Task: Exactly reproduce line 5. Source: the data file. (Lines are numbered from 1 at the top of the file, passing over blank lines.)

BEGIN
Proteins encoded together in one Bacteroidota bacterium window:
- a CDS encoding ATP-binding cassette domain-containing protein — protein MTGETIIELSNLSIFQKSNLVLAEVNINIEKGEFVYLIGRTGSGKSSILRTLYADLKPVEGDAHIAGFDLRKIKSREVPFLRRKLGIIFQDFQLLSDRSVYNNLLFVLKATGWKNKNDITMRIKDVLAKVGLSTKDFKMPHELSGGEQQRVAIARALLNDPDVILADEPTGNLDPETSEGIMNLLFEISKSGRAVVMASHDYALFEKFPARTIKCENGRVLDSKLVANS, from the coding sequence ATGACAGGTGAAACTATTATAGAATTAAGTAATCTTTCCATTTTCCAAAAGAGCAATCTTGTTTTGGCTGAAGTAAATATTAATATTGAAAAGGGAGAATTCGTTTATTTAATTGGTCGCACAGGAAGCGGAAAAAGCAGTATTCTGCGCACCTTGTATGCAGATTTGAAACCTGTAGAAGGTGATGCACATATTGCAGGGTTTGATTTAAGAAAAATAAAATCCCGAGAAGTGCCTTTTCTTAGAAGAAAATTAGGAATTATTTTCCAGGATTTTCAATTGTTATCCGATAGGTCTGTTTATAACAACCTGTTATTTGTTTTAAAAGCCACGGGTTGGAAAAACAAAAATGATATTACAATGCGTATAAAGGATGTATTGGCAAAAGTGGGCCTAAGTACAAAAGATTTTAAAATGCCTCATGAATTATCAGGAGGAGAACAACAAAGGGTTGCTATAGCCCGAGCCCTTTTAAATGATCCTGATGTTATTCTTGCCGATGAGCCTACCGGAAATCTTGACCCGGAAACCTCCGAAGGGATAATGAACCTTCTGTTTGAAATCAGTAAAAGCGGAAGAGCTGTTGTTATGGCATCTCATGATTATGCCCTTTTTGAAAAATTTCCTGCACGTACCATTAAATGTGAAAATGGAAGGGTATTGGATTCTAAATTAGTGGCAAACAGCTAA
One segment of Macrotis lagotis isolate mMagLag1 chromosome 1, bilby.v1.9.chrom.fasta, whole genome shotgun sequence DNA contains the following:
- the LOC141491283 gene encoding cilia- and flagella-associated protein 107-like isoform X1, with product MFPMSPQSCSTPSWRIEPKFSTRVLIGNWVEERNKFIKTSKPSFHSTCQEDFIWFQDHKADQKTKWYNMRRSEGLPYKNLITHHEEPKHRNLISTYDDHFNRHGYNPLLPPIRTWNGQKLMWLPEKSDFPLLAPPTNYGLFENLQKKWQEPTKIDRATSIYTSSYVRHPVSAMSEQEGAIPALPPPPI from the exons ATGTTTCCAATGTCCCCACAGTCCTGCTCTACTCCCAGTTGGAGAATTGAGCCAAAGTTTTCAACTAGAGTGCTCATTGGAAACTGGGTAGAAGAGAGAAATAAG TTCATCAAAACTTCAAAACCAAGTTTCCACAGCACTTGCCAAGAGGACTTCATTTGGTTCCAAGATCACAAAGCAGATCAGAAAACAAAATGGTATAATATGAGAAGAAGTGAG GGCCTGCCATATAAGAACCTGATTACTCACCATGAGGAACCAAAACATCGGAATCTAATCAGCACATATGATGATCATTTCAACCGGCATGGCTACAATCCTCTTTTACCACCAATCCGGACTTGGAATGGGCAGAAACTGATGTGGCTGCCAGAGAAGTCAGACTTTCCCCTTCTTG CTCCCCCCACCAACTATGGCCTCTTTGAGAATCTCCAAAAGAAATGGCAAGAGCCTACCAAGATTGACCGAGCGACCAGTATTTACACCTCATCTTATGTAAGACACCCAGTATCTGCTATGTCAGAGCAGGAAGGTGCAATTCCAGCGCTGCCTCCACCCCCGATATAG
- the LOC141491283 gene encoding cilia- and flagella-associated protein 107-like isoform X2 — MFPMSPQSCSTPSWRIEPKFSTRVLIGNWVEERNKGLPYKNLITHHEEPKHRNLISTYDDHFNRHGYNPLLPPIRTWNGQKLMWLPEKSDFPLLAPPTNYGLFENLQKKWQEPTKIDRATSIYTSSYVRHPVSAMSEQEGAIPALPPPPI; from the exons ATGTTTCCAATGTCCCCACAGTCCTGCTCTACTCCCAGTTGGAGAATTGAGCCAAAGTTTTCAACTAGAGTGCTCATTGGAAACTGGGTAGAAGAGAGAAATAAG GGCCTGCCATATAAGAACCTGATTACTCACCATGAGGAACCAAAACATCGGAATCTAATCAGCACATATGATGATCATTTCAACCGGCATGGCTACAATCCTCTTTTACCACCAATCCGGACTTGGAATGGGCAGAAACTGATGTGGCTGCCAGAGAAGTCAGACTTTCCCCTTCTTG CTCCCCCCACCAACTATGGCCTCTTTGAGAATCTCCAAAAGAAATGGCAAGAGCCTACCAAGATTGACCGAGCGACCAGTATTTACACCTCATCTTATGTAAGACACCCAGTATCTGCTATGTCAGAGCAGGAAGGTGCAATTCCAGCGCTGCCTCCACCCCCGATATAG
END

- the LOC141491283 gene encoding cilia- and flagella-associated protein 107-like isoform X2 — MFPMSPQSCSTPSWRIEPKFSTRVLIGNWVEERNKGLPYKNLITHHEEPKHRNLISTYDDHFNRHGYNPLLPPIRTWNGQKLMWLPEKSDFPLLAPPTNYGLFENLQKKWQEPTKIDRATSIYTSSYVRHPVSAMSEQEGAIPALPPPPI; from the exons ATGTTTCCAATGTCCCCACAGTCCTGCTCTACTCCCAGTTGGAGAATTGAGCCAAAGTTTTCAACTAGAGTGCTCATTGGAAACTGGGTAGAAGAGAGAAATAAG GGCCTGCCATATAAGAACCTGATTACTCACCATGAGGAACCAAAACATCGGAATCTAATCAGCACATATGATGATCATTTCAACCGGCATGGCTACAATCCTCTTTTACCACCAATCCGGACTTGGAATGGGCAGAAACTGATGTGGCTGCCAGAGAAGTCAGACTTTCCCCTTCTTG CTCCCCCCACCAACTATGGCCTCTTTGAGAATCTCCAAAAGAAATGGCAAGAGCCTACCAAGATTGACCGAGCGACCAGTATTTACACCTCATCTTATGTAAGACACCCAGTATCTGCTATGTCAGAGCAGGAAGGTGCAATTCCAGCGCTGCCTCCACCCCCGATATAG